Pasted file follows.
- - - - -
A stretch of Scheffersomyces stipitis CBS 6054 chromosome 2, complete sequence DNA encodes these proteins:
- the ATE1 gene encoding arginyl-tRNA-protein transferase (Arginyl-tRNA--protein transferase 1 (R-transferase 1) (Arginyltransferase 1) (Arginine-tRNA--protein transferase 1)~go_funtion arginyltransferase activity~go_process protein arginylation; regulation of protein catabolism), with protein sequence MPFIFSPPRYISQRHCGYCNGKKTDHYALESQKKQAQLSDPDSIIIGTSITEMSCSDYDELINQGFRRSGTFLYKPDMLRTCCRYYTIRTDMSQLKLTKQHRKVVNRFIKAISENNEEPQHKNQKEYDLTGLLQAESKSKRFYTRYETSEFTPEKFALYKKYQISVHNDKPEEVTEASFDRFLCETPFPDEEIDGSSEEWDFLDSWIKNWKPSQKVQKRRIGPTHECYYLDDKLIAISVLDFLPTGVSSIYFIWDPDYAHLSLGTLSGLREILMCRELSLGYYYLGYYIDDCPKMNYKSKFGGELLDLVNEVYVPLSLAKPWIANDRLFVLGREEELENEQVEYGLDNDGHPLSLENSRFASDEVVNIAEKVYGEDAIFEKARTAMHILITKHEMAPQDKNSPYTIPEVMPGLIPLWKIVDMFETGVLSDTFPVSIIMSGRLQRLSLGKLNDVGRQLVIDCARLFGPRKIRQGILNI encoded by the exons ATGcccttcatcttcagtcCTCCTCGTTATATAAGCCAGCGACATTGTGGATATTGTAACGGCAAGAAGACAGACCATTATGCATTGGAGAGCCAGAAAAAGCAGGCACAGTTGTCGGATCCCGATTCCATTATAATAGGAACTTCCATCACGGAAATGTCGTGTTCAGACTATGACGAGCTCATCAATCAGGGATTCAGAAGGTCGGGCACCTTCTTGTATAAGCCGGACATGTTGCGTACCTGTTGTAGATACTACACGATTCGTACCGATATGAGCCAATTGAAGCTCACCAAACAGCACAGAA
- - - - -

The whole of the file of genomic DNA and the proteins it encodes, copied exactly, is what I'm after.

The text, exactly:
A stretch of Scheffersomyces stipitis CBS 6054 chromosome 2, complete sequence DNA encodes these proteins:
- the ATE1 gene encoding arginyl-tRNA-protein transferase (Arginyl-tRNA--protein transferase 1 (R-transferase 1) (Arginyltransferase 1) (Arginine-tRNA--protein transferase 1)~go_funtion arginyltransferase activity~go_process protein arginylation; regulation of protein catabolism), with protein sequence MPFIFSPPRYISQRHCGYCNGKKTDHYALESQKKQAQLSDPDSIIIGTSITEMSCSDYDELINQGFRRSGTFLYKPDMLRTCCRYYTIRTDMSQLKLTKQHRKVVNRFIKAISENNEEPQHKNQKEYDLTGLLQAESKSKRFYTRYETSEFTPEKFALYKKYQISVHNDKPEEVTEASFDRFLCETPFPDEEIDGSSEEWDFLDSWIKNWKPSQKVQKRRIGPTHECYYLDDKLIAISVLDFLPTGVSSIYFIWDPDYAHLSLGTLSGLREILMCRELSLGYYYLGYYIDDCPKMNYKSKFGGELLDLVNEVYVPLSLAKPWIANDRLFVLGREEELENEQVEYGLDNDGHPLSLENSRFASDEVVNIAEKVYGEDAIFEKARTAMHILITKHEMAPQDKNSPYTIPEVMPGLIPLWKIVDMFETGVLSDTFPVSIIMSGRLQRLSLGKLNDVGRQLVIDCARLFGPRKIRQGILNI encoded by the exons ATGcccttcatcttcagtcCTCCTCGTTATATAAGCCAGCGACATTGTGGATATTGTAACGGCAAGAAGACAGACCATTATGCATTGGAGAGCCAGAAAAAGCAGGCACAGTTGTCGGATCCCGATTCCATTATAATAGGAACTTCCATCACGGAAATGTCGTGTTCAGACTATGACGAGCTCATCAATCAGGGATTCAGAAGGTCGGGCACCTTCTTGTATAAGCCGGACATGTTGCGTACCTGTTGTAGATACTACACGATTCGTACCGATATGAGCCAATTGAAGCTCACCAAACAGCACAGAA